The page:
GeoTIFF and Python GDAL

If you program in Python, then the Python binding to the Geospatial Data Abstraction library (GDAL) and Numpy are indispensable tools for reading, writing and manipulating raster image in GeoTIFF format.

This summarizes my brief experience working with them.

A GeoTIFF image file may contain one or more bands. Each band can be viewed as a separate 2D data array but every band in the same file will have the same array dimension (or shape, in Numpy lingo).

All image pixels in a band (data element of array) are of the same data type, e.g. byte, int16, etc., but one band may be of different data type from another in the same file.

By convention, if a GeoTIFF file contains a RGB raster image, it will have 3 bands (4 if it is RGBA, with the addition of alpha channel for pixel transparency) of byte data — band 1 for red, 2 for green and 3 for blue.


To read GeoTIFF metadata (georeference information)

from osgeo import gdal
ds = gdal.Open("sample.tif", gdal.GA_ReadOnly)
(X, deltaX, rotation, Y, rotation, deltaY) = ds.GetGeoTransform()
srs_wkt = ds.GetProjection()
Nx = ds.RasterXSize
Ny = ds.RasterYSize
ds = None

GeoTransform() returns a tuple where (X, Y) are corner coordinates of the image indicating the origin of the array, i.e. data element[0,0]. But, which corner?

If deltaX is positive, X is West. Otherwise, X is East. If deltaY is positive, Y is South. Otherwise, Y is North. In other words, when both deltaX and deltaY is positive, (X, Y) is the lower-left corner of the image.

It is also common to have positive deltaX but negative deltaY which indicates that (X, Y) is the top-left corner of the image.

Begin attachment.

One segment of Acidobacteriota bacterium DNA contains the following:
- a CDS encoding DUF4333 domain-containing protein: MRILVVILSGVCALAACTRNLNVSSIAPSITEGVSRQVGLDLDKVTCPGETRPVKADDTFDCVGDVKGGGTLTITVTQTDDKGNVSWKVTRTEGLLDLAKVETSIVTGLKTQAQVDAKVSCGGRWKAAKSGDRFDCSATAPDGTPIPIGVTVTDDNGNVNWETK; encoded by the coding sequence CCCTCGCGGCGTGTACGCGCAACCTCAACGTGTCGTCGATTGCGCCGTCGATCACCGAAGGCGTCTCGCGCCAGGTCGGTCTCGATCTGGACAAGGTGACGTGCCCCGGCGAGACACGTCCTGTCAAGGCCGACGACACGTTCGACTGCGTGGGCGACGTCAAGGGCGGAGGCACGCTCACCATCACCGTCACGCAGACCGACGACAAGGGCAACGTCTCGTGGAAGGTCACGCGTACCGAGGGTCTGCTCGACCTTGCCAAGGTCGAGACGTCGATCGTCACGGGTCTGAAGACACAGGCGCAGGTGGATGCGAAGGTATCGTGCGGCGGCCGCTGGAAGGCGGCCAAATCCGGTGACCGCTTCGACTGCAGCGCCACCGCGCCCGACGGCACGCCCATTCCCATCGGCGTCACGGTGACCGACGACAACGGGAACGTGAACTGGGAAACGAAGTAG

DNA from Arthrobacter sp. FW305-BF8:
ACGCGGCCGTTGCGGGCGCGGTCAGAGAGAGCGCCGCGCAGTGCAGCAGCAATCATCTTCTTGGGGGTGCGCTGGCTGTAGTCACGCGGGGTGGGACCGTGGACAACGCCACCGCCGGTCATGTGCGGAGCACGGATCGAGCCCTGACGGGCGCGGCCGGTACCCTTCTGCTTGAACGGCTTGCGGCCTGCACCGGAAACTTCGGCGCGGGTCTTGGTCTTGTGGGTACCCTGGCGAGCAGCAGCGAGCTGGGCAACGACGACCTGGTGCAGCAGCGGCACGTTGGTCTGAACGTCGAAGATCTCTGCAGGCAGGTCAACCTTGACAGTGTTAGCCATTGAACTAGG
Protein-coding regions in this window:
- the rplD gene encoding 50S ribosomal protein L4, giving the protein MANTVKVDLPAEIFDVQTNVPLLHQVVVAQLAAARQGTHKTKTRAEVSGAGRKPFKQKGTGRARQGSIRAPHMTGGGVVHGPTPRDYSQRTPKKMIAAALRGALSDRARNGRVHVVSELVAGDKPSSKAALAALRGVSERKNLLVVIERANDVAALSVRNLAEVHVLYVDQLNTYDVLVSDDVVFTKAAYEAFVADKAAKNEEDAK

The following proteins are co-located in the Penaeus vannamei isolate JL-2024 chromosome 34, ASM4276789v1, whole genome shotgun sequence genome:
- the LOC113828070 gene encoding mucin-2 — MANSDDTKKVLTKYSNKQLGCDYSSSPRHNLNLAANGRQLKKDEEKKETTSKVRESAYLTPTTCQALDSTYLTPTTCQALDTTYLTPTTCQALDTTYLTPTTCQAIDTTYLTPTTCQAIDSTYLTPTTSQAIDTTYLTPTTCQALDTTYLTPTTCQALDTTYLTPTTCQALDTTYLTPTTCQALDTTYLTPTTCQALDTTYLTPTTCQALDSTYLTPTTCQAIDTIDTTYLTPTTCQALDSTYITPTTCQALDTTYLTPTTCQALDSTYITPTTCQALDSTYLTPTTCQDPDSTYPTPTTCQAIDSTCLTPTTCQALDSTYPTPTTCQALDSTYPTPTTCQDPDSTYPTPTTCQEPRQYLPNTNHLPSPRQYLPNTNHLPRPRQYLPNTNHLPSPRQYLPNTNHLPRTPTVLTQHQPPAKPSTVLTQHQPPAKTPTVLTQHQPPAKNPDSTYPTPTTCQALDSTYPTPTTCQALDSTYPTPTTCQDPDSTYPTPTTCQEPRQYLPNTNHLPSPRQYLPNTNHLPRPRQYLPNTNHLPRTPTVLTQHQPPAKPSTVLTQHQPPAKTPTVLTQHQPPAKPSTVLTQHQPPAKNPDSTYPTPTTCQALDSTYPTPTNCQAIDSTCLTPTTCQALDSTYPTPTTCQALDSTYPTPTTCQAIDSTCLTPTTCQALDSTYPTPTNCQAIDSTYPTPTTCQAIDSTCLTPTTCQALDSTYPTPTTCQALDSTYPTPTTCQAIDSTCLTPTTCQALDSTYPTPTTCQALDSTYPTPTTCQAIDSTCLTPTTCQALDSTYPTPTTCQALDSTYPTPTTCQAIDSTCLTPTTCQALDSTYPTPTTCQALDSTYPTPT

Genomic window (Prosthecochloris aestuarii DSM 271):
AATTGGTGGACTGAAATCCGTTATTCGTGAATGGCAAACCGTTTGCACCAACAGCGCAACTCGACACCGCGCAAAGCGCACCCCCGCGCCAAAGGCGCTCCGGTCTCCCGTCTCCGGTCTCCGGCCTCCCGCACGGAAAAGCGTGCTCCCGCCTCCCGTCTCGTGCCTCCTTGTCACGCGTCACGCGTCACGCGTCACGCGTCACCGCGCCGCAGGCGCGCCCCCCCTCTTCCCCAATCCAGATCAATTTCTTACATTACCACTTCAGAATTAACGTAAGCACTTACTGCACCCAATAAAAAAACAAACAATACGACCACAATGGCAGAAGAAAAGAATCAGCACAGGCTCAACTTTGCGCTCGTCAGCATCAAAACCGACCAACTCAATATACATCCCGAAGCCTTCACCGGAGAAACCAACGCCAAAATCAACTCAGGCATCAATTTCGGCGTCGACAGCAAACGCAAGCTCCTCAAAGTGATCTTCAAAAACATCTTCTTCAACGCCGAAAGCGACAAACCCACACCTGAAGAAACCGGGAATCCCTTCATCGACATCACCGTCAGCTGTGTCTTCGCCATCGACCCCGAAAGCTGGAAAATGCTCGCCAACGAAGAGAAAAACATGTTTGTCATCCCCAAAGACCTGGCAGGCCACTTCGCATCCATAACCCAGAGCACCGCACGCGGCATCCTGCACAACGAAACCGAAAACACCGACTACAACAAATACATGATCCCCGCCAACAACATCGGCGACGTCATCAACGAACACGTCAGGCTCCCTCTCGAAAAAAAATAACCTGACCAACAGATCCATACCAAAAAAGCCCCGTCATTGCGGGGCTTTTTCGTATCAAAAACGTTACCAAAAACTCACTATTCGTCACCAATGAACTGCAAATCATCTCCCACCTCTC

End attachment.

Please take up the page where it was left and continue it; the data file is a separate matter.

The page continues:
There are several standard notations for SRS, e.g. WKT, Proj4, etc. GetProjection() returns a WKT string. The meaning and unit-of-measurement for  X, Y, deltaX and deltaY are based on the spatial reference system (SRS) of the image. For example, if the SRS is Stereographic projection, they are in kilometres.

To convert from WKT notation to Proj4

from osgeo import osr
srs = osr.SpatialReference()
srs_proj4 = srs.ExportToProj4()

To load a multi-band GeoTIFF image file as Numpy arrays

from osgeo import gdal
arys = []
ds = gdal.Open('sample.tif', gdal.GA_ReadOnly)
for i in xrange(1, ds.RasterCount+1):
# for a single-band GeoTIFF
ary = ds.GetRasterBand(1).ReadAsArray()

Unlike mathematical convention for coordinates (X, Y), Numpy array indexing uses [y-offset][x-offset].

To save a 2-D Numpy array as 1-band GeoTIFF file

Included correction from Pete

from osgeo import gdal
 # data exists in 'ary' with values range 0 - 255
 # Uncomment the next line if ary[0][0] is upper-left corner
 #ary = numpy.flipup(ary)
 Ny, Nx = ary.shape
 driver = gdal.GetDriverByName("GTiff")
 # Final argument is optional but will produce much smaller output file
 ds = driver.Create('output.tif', Nx, Ny, 1, gdal.GDT_Byte, ['COMPRESS=LZW'])

 # this assumes the projection is Geographic lat/lon WGS 84
 srs = osr.SpatialReference()

 ds.SetGeoTransform( ... ) # define GeoTransform tuple
 ds = None

To slice from a bigger image (array)

subary = ary[4:6, 5:8]

To change coordinates from one SRS to another

Use pyproj
For example, to convert 2 lists of longitudes and latitudes to X, Y coordinates in polar stereographic projection:

import pyproj
# Specify target SRS
pp = pyproj.Proj('+proj=stere +lat_ts=-60.0 +lat_0=-90.0 +lon_0=28.0 +k_0=1.0')

# Origin of 2D-data array: longitudes[0,0] latitudes[0,0]
X, Y = pp(longitudes, latitudes)

# To reverse the operation
longitudes, latitudes = pp(X, Y, inverse=True)

4 Responses to “GeoTIFF and Python GDAL”

  1. Pete Says:

    I think you may have the Ny and Nx the wrong way round for the driver.Create line. Otherwise a helpful introduction.

  2. rnebot Says:

    Very useful. Just two small corrections: in the tuple returned by “ds.GetGeoTransform()”, “deltaY” should go after “Y” and then “rotation”. The second one is the case of “ImportFromWKT”, which I think should be “ImportFromWkt”.

    • cynici Says:

      Hi, thanks for the correction. I’ve fixed ImportFromWkt() in the text. I have looked up the GDAL reference for GetGeoTransform() again. The order of arguments are indeed counter-intuitive.

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